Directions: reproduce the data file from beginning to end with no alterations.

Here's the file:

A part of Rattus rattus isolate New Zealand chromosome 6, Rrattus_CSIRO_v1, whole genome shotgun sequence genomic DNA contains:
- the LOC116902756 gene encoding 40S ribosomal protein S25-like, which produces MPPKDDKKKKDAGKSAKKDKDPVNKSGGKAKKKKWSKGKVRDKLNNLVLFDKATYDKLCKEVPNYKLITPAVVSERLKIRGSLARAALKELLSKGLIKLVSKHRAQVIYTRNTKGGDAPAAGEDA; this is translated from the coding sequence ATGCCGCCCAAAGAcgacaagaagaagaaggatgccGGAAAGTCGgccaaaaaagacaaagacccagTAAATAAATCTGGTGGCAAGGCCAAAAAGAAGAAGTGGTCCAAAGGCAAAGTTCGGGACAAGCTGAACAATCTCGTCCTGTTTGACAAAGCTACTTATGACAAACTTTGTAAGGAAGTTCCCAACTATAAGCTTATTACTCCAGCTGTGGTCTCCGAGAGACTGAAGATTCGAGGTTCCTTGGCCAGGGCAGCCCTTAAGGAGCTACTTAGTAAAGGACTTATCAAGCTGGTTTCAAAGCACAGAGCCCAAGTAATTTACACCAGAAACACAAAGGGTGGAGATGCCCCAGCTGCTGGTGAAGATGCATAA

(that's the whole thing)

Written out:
A part of Rattus rattus isolate New Zealand chromosome 6, Rrattus_CSIRO_v1, whole genome shotgun sequence genomic DNA contains:
- the LOC116902756 gene encoding 40S ribosomal protein S25-like, which produces MPPKDDKKKKDAGKSAKKDKDPVNKSGGKAKKKKWSKGKVRDKLNNLVLFDKATYDKLCKEVPNYKLITPAVVSERLKIRGSLARAALKELLSKGLIKLVSKHRAQVIYTRNTKGGDAPAAGEDA; this is translated from the coding sequence ATGCCGCCCAAAGAcgacaagaagaagaaggatgccGGAAAGTCGgccaaaaaagacaaagacccagTAAATAAATCTGGTGGCAAGGCCAAAAAGAAGAAGTGGTCCAAAGGCAAAGTTCGGGACAAGCTGAACAATCTCGTCCTGTTTGACAAAGCTACTTATGACAAACTTTGTAAGGAAGTTCCCAACTATAAGCTTATTACTCCAGCTGTGGTCTCCGAGAGACTGAAGATTCGAGGTTCCTTGGCCAGGGCAGCCCTTAAGGAGCTACTTAGTAAAGGACTTATCAAGCTGGTTTCAAAGCACAGAGCCCAAGTAATTTACACCAGAAACACAAAGGGTGGAGATGCCCCAGCTGCTGGTGAAGATGCATAA